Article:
The Rebel Lady's Boudoir
Happy Friday and Happy Women's History Month! We continue our homage to Civil War women with this provokative—and morbid—drawing from Frank Leslie's Illustrated Newspaper:
The corresponding commentary and caption read:
“The outrages upon the dead will revive the recollections of the cruelties to which savage tribes subject their prisoners. They were buried in many cases naked, with their faces downward. They were left to decay in the open air, their homes being carried off as trophies, sometimes, as the testimony proves, to be used as personal adornments, and one witness deliberately avers that the head of one of our most gallant officers was cut off by a Secessionist, to be turned into a drinking-cup on the occasion of his marriage.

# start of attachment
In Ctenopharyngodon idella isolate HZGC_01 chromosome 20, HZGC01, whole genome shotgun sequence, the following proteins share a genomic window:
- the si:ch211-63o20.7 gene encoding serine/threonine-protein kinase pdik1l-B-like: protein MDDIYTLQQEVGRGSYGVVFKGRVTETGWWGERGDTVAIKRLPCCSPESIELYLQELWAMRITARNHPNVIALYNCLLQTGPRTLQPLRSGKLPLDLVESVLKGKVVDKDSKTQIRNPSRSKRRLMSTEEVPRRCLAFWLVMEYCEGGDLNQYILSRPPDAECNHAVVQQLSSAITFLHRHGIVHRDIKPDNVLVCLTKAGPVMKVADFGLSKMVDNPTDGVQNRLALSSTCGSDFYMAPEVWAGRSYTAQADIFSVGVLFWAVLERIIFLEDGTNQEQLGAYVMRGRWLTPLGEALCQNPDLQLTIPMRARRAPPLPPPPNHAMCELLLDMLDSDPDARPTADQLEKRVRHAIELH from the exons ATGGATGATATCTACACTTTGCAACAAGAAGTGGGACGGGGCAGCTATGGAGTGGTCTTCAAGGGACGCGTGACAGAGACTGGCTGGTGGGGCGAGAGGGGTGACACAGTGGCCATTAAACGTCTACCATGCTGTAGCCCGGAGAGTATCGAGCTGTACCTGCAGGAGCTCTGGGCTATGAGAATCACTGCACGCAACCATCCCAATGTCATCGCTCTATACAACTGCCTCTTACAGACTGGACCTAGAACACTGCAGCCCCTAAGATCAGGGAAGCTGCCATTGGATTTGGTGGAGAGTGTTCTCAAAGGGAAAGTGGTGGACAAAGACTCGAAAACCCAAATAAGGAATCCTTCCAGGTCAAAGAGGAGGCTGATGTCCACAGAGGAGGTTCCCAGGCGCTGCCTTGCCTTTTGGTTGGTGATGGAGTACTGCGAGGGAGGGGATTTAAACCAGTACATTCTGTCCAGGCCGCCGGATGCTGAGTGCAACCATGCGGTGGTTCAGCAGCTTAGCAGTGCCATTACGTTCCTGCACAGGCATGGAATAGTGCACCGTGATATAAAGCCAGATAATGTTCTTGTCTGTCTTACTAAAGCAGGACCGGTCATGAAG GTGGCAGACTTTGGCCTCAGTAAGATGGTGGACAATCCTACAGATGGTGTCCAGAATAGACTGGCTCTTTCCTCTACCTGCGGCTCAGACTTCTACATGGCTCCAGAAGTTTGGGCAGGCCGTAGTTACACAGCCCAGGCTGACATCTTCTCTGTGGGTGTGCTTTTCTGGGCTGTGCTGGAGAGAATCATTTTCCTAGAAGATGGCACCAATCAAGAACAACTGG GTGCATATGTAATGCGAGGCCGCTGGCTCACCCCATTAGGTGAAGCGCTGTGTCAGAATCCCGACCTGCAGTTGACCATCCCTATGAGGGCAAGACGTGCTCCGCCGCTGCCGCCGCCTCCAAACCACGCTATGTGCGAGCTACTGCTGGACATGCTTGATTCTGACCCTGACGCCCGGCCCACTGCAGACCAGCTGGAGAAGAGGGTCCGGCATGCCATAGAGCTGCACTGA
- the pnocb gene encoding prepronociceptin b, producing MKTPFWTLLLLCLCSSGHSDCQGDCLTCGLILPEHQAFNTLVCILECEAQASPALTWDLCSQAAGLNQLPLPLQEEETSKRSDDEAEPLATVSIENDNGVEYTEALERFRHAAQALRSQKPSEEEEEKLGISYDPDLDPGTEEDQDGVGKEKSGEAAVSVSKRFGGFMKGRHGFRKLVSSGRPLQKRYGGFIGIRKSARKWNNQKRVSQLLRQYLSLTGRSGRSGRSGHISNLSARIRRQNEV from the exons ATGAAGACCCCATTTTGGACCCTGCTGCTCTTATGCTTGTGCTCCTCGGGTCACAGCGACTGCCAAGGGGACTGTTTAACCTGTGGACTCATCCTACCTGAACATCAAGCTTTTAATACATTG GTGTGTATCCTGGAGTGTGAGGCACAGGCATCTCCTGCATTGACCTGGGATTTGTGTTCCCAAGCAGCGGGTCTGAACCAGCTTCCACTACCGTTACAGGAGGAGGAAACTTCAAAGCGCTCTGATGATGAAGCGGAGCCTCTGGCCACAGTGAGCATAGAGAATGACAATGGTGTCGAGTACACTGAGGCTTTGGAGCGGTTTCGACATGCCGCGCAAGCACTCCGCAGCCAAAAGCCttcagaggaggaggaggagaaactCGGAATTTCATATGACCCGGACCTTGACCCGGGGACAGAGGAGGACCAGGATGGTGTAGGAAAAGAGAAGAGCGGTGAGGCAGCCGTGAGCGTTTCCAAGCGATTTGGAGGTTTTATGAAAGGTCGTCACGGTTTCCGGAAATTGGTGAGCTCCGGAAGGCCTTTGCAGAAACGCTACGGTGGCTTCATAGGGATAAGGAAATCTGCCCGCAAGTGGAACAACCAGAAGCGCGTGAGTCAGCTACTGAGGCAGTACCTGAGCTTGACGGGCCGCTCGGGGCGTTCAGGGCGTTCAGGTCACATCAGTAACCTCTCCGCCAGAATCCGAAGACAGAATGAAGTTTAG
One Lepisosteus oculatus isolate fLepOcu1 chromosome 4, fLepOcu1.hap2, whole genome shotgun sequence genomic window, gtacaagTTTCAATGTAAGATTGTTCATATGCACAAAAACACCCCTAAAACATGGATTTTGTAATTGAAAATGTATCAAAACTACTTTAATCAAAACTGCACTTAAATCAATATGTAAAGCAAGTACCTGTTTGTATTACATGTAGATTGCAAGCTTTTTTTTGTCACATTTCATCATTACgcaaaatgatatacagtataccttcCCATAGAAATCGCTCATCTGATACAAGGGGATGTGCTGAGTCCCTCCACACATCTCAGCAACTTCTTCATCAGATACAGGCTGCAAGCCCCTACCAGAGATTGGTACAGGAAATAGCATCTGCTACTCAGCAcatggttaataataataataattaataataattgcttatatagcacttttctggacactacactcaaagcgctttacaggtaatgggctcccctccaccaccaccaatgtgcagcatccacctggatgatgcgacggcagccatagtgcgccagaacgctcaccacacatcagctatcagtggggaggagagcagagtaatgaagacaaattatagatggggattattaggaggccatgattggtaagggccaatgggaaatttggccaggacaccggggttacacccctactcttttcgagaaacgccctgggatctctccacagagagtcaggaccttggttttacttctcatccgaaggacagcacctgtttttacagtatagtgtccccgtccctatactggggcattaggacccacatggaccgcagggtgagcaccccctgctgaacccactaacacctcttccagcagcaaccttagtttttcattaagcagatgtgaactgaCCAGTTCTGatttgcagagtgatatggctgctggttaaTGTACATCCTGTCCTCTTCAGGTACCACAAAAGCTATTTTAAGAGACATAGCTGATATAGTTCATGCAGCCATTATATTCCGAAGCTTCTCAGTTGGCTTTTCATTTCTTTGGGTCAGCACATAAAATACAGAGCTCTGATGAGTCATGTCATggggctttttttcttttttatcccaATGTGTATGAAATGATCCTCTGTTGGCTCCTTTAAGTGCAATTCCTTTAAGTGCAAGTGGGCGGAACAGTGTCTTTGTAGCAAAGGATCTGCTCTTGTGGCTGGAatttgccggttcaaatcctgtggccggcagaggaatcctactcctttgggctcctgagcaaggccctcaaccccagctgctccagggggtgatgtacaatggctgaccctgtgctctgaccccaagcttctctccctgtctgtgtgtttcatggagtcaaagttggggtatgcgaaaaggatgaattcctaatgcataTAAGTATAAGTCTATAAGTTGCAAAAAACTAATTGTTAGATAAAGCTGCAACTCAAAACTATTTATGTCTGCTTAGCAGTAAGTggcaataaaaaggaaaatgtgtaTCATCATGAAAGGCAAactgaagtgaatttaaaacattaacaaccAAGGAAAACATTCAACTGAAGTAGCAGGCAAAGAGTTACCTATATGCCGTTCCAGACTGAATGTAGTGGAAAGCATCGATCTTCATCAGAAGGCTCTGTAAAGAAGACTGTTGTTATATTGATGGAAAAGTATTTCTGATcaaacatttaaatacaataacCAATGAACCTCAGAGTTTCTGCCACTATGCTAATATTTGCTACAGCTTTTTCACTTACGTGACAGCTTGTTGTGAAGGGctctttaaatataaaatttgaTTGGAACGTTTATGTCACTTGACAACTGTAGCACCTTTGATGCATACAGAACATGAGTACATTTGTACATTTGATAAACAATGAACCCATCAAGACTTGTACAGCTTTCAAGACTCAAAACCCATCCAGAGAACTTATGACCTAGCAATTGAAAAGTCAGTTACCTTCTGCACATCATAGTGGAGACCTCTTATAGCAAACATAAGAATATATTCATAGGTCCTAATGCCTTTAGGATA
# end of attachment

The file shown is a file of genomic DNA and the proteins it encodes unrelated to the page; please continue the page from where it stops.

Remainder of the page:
“Monstrous as this revelation may appear to be, your Committee have been informed that during the last two weeks the skull of a Union soldier has been exhibited in the office of the Sergeant-at-Arms of the House of Representatives which had been converted to such a purpose, and which had been found on the person of one of the rebel prisoners taken in a recent conflict.” – Report of the Congressional Committee on the Conduct of War
The Rebel Lady’s Boudoir
Lady (reads)—“My dearest wife, I hope you have received all the little relics I have sent you from time to time. I am about to add something to your collection which I feel sure will please you—a baby rattle for our little pet, made out of the ribs of a Yankee drummer-boy,”
Source: Frank Leslie's Illustrated Newspaper, May 17, 1862.